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Talking money with family: the art of the difficult conversation

15th May 2020

Talking about money with family can be tricky. The mere mention of inheritance implies the death of a loved one and a massive change in family dynamics, so encouraging your clients to have those conversations is no easy feat. Here, in our guest post with financial planner, Siobhan Thomas of Quilter Financial Services, gives her take on how to help your clients broach these often-awkward financial conversations.

As financial advisers, most of us have had conversations with clients where they tell you their parents have a holiday home in Spain, their Mum or Dad owns a successful local company, or they’re the landlords of multiple properties. If you’re anything like me your mind immediately considers how the older generation’s finances could affect your client’s financial future – and that of their own children.

But how do you broach that sometimes touchy subject? Where do you begin in opening up the conversation to make sure financial planning for your client considers the whole picture, and not just the here and now?

Finances within families are often more woven together than most of us realise and consider. Not only with regards to inheritance, but joint ownership of property, investments for grandchildren and parents, there is a lot that happens over time that we as financial advisers are sometimes not party to. But by examining how my client’s current and future wealth are connected to other family members is key to planning for the journey ahead. To do this, we initially have to explain that to them, and they have to have that conversation with the extended family members.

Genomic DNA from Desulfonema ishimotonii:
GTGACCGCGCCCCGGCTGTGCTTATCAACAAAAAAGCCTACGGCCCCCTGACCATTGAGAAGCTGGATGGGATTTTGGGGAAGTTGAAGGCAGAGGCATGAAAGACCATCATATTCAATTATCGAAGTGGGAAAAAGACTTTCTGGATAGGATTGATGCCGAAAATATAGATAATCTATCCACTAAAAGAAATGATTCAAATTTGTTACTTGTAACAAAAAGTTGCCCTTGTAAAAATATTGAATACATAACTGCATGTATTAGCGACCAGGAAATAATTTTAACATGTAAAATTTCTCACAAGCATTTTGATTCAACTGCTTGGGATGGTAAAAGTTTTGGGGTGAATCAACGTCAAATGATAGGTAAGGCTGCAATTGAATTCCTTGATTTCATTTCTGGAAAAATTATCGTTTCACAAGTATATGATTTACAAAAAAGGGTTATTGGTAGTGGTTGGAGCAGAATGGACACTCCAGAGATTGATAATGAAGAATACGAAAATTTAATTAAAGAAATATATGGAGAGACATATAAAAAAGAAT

Start with the financial fact find 

When I first meet clients and begin helping them through their finances, my role is to chat through events and circumstances they may not have considered pressing or relevant to them at that time. Our role as financial advisers is to look at their finances in their entirety.

3 important financial situations to consider:

  • Past finances and financial strain or success 
  • What they want to achieve financially - by when and for who 
  • What they want to leave, if anything. 

In those early fact-finding sessions, chatting about the possibility of future inheritance isn’t something everyone considers in their overall financial planning. But for many people it will form part of their future finances.

Family finances – how to talk about money 

By explaining the family finance connection, you help them to understand and navigate through some intergenerational money conversations which, let’s be honest, can be pretty difficult.Lots of us don’t talk about money with our parents. Hodge’s own research for the 'Money - it's all relative' campaign, shows 56% of people are embarrassed to ask family for financial help and only 13% of parents have discussed inheritance planning with their children. So, unless we’re talking about teenagers asking for pocket money, it seems these conversations can be fraught with anxiety.

However, as financial advisers, we have a duty to help facilitate these conversations for the good of our clients.